Catholicism and the left in twentieth-century France
Kelly, Michael (2000) Catholicism and the left in twentieth-century France. In, Chadwick, Kay (ed.) Catholicism, Politics and Society in Twentieth-Century France. Liverpool, UK, Liverpool University Press, 142-174.
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Catholicism, once the protean monster, still functions as a complex component of French identity. No consideration of modern France would be complete without reference to the enduring impact and influence of Catholicism on the life of the nation. This volume sets out to capture some of the variety and significance of the Catholic phenomenon in twentieth-century secular France, and to express something of its extraordinary vitality and interest. Each contribution focuses on a specific theme or period crucial to an understanding of the role played by French Catholics and their Church. Collectively, these studies reveal that Catholics were involved in almost every event of consequence and voiced an opinion on almost every issue. Equally, the volume offers a collage of insights which reflects the fragmentation of Catholic activity and attitudes as the century progressed.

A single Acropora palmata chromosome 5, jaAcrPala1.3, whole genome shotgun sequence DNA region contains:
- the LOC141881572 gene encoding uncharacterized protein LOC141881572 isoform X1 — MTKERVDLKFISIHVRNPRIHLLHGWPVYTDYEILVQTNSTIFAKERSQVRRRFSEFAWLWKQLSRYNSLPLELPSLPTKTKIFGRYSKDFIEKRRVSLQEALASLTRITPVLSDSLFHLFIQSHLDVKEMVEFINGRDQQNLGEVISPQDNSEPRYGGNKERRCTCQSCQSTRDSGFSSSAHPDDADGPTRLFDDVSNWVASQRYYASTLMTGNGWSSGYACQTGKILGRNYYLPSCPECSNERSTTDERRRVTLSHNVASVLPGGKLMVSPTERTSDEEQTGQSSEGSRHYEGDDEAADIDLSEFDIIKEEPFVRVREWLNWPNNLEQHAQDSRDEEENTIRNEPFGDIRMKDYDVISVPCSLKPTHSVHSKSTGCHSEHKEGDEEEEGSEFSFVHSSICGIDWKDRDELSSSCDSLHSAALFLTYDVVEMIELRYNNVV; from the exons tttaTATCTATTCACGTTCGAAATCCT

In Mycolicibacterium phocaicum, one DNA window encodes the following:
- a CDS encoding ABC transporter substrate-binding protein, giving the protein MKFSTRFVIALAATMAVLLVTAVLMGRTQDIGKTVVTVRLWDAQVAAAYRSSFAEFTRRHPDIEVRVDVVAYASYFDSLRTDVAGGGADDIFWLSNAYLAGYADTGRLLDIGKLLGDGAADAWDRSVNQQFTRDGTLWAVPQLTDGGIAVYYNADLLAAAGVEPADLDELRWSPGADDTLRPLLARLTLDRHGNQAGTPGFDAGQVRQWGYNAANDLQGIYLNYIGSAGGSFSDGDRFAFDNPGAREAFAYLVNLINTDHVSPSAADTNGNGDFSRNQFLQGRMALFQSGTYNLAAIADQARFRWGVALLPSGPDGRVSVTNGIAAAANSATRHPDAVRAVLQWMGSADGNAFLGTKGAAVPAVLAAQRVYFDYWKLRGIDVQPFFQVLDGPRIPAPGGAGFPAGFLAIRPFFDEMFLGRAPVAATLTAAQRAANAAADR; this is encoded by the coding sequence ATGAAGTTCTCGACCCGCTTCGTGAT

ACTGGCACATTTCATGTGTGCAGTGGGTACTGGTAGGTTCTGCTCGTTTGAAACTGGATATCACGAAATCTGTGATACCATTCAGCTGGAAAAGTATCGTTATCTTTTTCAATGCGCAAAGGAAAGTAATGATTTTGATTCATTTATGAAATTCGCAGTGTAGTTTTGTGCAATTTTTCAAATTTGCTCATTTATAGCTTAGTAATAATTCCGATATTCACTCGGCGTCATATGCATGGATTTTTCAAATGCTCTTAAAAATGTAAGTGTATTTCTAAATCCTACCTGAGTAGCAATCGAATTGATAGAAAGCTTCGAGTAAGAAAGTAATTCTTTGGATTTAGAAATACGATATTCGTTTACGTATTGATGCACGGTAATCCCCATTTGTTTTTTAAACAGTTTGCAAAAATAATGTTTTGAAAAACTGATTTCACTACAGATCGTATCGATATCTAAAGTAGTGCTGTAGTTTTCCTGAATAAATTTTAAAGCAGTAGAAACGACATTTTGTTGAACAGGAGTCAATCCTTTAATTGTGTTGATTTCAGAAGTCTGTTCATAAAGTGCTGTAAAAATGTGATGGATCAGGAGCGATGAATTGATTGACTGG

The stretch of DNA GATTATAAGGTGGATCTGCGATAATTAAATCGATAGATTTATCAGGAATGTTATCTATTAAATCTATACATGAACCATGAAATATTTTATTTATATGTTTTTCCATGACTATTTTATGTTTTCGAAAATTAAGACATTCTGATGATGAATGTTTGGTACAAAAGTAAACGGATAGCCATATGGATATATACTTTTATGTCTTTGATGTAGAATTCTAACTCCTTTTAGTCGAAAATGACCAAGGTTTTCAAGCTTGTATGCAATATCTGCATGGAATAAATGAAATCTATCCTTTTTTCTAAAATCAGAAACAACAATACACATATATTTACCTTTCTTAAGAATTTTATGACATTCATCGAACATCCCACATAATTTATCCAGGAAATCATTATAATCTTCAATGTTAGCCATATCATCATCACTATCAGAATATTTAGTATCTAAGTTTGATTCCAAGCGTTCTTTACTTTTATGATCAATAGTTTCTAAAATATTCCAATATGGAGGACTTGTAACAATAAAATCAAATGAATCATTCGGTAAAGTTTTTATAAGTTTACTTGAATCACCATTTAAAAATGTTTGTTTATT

Being Catholic in modern France no longer means the espousal of a particular political or social agenda. Nor does it necessarily mean regular and traditional religious observance, or even strict adherence to the dictates of the Church. Modern French Catholicism truly has many mansions.
|Item Type:||Book Section|
|Subjects:||H Social Sciences > HX Socialism. Communism. Anarchism
D History General and Old World > DC France
B Philosophy. Psychology. Religion > BX Christian Denominations
|Divisions:||University Structure - Pre August 2011 > School of Humanities > Modern Languages
|Date Deposited:||30 Apr 2007|
|Last Modified:||27 Mar 2014 18:29|
|Publisher:||Liverpool University Press|
|RDF:||RDF+N-Triples, RDF+N3, RDF+XML, Browse.|
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